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Tenure, Twitter and Taking Her Board to Task

Katharine Gerbner has tenure now -- and she’s not afraid to use it.

The historian of religion at the University of Minnesota in the Twin Cities “celebrated” her new status on Twitter with a 27-tweet thread about what she called the “history of racism and anti-Semitism” at her institution.

“I felt it wasn't wise to share my thoughts until my tenure was approved by the Board of Regents,” she wrote. Why? The same board recently voted down a plan to rename several campus buildings with controversial namesakes, after “silencing” faculty experts who had documented those individuals' racism and anti-Semitism, Gerbner said.

Like many universities, Minnesota is “starting to reckon with its own discriminatory history,” Gerbner explained. She noted that some of that history was displayed two years ago in an exhibit called “A Campus Divided: Progressives, Anticommunists, Racism and Antisemitism at the University of Minnesota, 1930-1942.” And following that exhibit, President Eric W. Kaler formed a task force to further examine racism in the university’s history.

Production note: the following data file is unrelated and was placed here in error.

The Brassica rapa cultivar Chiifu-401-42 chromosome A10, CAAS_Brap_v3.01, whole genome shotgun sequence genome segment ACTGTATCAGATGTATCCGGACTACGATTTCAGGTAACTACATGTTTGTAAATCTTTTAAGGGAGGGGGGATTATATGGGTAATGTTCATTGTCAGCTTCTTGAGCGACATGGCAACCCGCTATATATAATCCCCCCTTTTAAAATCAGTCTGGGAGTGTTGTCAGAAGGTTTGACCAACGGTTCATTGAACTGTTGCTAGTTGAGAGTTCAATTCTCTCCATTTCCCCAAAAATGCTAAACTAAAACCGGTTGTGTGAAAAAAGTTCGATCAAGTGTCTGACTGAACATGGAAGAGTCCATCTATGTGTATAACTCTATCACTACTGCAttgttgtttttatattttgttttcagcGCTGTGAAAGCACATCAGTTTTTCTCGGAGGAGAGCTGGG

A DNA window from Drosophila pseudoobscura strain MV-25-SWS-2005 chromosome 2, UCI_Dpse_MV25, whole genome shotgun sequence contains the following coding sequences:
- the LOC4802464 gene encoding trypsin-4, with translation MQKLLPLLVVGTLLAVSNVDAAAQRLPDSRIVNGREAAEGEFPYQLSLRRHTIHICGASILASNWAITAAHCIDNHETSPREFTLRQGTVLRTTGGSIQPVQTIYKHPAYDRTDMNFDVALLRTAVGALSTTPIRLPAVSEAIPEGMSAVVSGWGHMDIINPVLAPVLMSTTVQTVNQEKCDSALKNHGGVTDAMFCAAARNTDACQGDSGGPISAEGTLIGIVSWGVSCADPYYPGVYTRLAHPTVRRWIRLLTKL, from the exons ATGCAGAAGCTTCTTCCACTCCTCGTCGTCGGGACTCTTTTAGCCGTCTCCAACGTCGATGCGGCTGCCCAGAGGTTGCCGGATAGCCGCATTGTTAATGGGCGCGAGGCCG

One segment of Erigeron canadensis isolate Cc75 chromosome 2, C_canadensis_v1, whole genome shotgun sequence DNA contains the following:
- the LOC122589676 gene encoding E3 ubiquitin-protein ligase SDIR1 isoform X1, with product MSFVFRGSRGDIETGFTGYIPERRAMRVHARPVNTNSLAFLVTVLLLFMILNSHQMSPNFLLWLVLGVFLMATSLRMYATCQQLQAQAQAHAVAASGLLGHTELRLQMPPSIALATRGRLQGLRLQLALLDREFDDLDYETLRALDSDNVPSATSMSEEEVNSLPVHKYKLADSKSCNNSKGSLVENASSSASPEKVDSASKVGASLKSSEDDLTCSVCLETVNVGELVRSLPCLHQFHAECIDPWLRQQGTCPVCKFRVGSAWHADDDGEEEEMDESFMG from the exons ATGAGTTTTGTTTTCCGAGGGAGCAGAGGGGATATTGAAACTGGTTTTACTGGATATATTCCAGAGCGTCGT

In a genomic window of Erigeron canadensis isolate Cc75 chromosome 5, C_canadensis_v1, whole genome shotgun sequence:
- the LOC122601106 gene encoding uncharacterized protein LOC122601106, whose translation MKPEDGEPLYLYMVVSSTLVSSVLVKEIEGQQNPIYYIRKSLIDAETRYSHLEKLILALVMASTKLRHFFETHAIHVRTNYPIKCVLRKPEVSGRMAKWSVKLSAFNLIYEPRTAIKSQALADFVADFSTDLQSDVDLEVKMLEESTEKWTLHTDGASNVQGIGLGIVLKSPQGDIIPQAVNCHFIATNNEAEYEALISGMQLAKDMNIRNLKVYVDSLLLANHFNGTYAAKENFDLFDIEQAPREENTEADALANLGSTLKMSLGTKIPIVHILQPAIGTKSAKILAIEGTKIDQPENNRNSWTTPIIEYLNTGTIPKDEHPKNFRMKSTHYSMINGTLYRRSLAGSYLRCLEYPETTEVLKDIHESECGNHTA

Gerbner said that her own history colleagues involved in the review spent countless hours on it, searching the university’s archives and poring over evidence.

Read entire article at Inside Higher Ed